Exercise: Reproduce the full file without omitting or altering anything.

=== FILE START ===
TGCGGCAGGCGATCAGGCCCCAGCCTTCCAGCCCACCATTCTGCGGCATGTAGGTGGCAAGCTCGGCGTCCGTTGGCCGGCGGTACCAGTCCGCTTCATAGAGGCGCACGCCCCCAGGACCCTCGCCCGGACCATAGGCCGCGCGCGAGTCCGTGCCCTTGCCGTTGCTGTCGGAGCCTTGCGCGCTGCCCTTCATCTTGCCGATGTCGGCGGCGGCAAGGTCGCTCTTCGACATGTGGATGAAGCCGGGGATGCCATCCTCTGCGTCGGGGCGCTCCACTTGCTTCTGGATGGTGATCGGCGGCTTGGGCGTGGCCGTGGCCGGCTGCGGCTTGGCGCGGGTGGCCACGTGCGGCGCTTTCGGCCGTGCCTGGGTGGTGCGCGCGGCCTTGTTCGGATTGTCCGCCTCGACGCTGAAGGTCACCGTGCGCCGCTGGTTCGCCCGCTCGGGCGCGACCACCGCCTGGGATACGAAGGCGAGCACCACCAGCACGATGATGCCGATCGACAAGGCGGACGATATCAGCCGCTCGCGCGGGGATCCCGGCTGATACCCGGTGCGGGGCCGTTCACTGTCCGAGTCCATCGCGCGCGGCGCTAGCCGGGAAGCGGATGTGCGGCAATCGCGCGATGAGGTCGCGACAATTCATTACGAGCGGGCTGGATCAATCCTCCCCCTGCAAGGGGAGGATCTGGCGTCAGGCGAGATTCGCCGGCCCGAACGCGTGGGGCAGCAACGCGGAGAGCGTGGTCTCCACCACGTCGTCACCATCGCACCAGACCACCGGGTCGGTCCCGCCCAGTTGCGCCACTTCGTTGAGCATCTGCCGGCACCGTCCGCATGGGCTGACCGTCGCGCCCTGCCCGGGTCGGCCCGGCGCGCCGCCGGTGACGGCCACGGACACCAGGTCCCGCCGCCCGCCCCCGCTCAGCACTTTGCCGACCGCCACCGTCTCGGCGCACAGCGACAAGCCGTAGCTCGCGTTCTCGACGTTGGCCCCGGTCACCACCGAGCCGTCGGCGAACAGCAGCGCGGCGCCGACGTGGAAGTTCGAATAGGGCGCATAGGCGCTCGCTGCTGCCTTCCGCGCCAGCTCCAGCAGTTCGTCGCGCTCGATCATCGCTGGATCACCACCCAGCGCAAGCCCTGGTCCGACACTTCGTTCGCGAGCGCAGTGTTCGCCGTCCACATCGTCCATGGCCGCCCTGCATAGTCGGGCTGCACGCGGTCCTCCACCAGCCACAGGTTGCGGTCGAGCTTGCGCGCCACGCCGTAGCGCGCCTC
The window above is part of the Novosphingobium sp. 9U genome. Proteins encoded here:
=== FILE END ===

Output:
TGCGGCAGGCGATCAGGCCCCAGCCTTCCAGCCCACCATTCTGCGGCATGTAGGTGGCAAGCTCGGCGTCCGTTGGCCGGCGGTACCAGTCCGCTTCATAGAGGCGCACGCCCCCAGGACCCTCGCCCGGACCATAGGCCGCGCGCGAGTCCGTGCCCTTGCCGTTGCTGTCGGAGCCTTGCGCGCTGCCCTTCATCTTGCCGATGTCGGCGGCGGCAAGGTCGCTCTTCGACATGTGGATGAAGCCGGGGATGCCATCCTCTGCGTCGGGGCGCTCCACTTGCTTCTGGATGGTGATCGGCGGCTTGGGCGTGGCCGTGGCCGGCTGCGGCTTGGCGCGGGTGGCCACGTGCGGCGCTTTCGGCCGTGCCTGGGTGGTGCGCGCGGCCTTGTTCGGATTGTCCGCCTCGACGCTGAAGGTCACCGTGCGCCGCTGGTTCGCCCGCTCGGGCGCGACCACCGCCTGGGATACGAAGGCGAGCACCACCAGCACGATGATGCCGATCGACAAGGCGGACGATATCAGCCGCTCGCGCGGGGATCCCGGCTGATACCCGGTGCGGGGCCGTTCACTGTCCGAGTCCATCGCGCGCGGCGCTAGCCGGGAAGCGGATGTGCGGCAATCGCGCGATGAGGTCGCGACAATTCATTACGAGCGGGCTGGATCAATCCTCCCCCTGCAAGGGGAGGATCTGGCGTCAGGCGAGATTCGCCGGCCCGAACGCGTGGGGCAGCAACGCGGAGAGCGTGGTCTCCACCACGTCGTCACCATCGCACCAGACCACCGGGTCGGTCCCGCCCAGTTGCGCCACTTCGTTGAGCATCTGCCGGCACCGTCCGCATGGGCTGACCGTCGCGCCCTGCCCGGGTCGGCCCGGCGCGCCGCCGGTGACGGCCACGGACACCAGGTCCCGCCGCCCGCCCCCGCTCAGCACTTTGCCGACCGCCACCGTCTCGGCGCACAGCGACAAGCCGTAGCTCGCGTTCTCGACGTTGGCCCCGGTCACCACCGAGCCGTCGGCGAACAGCAGCGCGGCGCCGACGTGGAAGTTCGAATAGGGCGCATAGGCGCTCGCTGCTGCCTTCCGCGCCAGCTCCAGCAGTTCGTCGCGCTCGATCATCGCTGGATCACCACCCAGCGCAAGCCCTGGTCCGACACTTCGTTCGCGAGCGCAGTGTTCGCCGTCCACATCGTCCATGGCCGCCCTGCATAGTCGGGCTGCACGCGGTCCTCCACCAGCCACAGGTTGCGGTCGAGCTTGCGCGCCACGCCGTAGCGCGCCTC
The window above is part of the Novosphingobium sp. 9U genome. Proteins encoded here: